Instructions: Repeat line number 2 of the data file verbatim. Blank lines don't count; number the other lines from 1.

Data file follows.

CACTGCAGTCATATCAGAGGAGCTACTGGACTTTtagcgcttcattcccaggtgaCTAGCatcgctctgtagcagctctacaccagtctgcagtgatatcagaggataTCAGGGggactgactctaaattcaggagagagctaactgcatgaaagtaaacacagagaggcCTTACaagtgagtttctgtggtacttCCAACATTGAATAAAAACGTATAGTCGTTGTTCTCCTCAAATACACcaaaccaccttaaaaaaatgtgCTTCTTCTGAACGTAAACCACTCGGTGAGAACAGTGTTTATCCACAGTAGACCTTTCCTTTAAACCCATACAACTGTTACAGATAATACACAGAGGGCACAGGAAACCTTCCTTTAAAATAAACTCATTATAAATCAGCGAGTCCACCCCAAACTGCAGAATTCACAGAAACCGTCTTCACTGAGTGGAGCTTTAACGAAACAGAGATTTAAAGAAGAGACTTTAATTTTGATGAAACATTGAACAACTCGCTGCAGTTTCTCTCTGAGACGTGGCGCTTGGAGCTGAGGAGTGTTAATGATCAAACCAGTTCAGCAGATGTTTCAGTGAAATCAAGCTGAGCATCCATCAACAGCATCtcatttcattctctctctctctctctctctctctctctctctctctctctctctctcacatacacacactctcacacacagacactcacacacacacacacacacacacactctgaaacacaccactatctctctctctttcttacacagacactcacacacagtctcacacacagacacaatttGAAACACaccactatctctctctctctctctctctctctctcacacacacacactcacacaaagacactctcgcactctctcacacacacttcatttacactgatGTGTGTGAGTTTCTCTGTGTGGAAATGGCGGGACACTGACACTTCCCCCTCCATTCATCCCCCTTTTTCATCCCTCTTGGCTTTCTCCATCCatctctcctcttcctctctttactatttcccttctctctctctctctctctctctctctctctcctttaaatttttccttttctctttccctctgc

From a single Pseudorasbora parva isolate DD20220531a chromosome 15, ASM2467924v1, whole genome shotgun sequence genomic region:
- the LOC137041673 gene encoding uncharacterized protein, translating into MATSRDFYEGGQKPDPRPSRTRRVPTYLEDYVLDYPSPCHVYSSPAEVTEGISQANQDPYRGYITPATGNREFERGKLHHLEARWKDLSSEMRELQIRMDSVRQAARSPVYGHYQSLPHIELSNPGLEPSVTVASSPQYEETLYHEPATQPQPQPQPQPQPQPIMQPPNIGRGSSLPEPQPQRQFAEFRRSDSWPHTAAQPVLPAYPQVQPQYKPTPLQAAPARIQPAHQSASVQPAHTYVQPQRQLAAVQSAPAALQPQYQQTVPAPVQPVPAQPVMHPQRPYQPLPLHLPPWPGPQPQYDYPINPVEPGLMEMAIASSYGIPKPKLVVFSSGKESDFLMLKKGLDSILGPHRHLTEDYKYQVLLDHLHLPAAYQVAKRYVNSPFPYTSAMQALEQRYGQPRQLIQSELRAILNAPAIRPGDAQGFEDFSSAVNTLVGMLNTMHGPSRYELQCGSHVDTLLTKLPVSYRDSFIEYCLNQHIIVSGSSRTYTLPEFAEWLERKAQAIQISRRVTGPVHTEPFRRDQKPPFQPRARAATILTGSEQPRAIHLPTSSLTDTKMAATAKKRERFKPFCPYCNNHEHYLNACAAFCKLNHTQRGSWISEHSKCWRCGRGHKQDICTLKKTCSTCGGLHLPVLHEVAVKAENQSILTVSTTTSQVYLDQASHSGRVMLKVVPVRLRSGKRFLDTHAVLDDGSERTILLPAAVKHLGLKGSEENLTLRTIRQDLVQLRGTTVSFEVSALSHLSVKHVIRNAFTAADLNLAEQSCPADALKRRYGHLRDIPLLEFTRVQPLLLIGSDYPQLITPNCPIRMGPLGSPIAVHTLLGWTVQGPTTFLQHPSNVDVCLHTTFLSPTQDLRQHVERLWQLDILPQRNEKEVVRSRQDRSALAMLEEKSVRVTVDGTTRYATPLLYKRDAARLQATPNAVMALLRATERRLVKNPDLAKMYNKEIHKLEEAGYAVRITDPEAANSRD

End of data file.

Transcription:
From a single Pseudorasbora parva isolate DD20220531a chromosome 15, ASM2467924v1, whole genome shotgun sequence genomic region: